Jousting rabbit and dog from BL Yates Thompson 8 f. 294r. Photo vis sexycodicology.com. Click the image for more killer rabbits in medieval manuscripts.

One of the things that I love about illuminated manuscripts is their frequent capacity for complete and inexplicable weirdness. Amidst the beautiful decoration, perfect lettering, and pious illustrations that fill many manuscripts’ pages, you can also find grotesque or fantastical creatures, anthropomorphized animals, and figures carrying out a variety of bizarre or even vulgar behaviors. Some of these images, like the one above, show animals doing strange and often comical things. These illustrations are called “drolleries” (read more about that here).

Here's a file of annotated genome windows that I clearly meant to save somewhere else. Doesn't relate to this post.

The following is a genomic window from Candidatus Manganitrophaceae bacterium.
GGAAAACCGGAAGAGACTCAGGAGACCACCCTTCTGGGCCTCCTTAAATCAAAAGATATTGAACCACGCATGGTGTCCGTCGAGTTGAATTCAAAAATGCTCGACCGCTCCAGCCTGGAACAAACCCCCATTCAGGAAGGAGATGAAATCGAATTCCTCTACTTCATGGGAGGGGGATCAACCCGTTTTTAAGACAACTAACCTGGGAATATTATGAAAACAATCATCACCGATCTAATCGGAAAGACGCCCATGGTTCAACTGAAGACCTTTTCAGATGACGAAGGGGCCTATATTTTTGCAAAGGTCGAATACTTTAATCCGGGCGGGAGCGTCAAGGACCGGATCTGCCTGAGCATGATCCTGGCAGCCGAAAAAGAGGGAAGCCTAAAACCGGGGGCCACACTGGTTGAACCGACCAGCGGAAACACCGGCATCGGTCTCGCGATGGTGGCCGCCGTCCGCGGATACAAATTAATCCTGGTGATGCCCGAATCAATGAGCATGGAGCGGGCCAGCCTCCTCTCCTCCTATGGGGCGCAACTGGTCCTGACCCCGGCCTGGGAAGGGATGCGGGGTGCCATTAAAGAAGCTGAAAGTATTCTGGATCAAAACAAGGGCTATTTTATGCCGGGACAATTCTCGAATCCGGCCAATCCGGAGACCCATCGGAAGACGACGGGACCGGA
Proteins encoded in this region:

A lion playing is fiddle for reasons unknown. From the Breviary of Renaud de Bar, France, 1302-1303. Photo via Students of History on Pinterest and io9.com.

The reasons for these illustrations, which mostly appear along the edges of manuscript pages, are still largely unknown to scholars, though various theories have been posited. Do they depict now-lost fables? Were they meant to warn readers against immoral actions? Could they be some sort of illustrators’ joke? I don’t know if enough information has survived to the present day to ever fully answer these questions, but that won’t stop historians (including me) from continuing to try.

The initial “R” formed by a woman, a dragon, a fish, and a griffon from Bibliothèque nationale de France, MS. Latin 1173, Horae ad usum Parisiensem. France, 1475-1500. Photo via kardiologn.livejournal.com.
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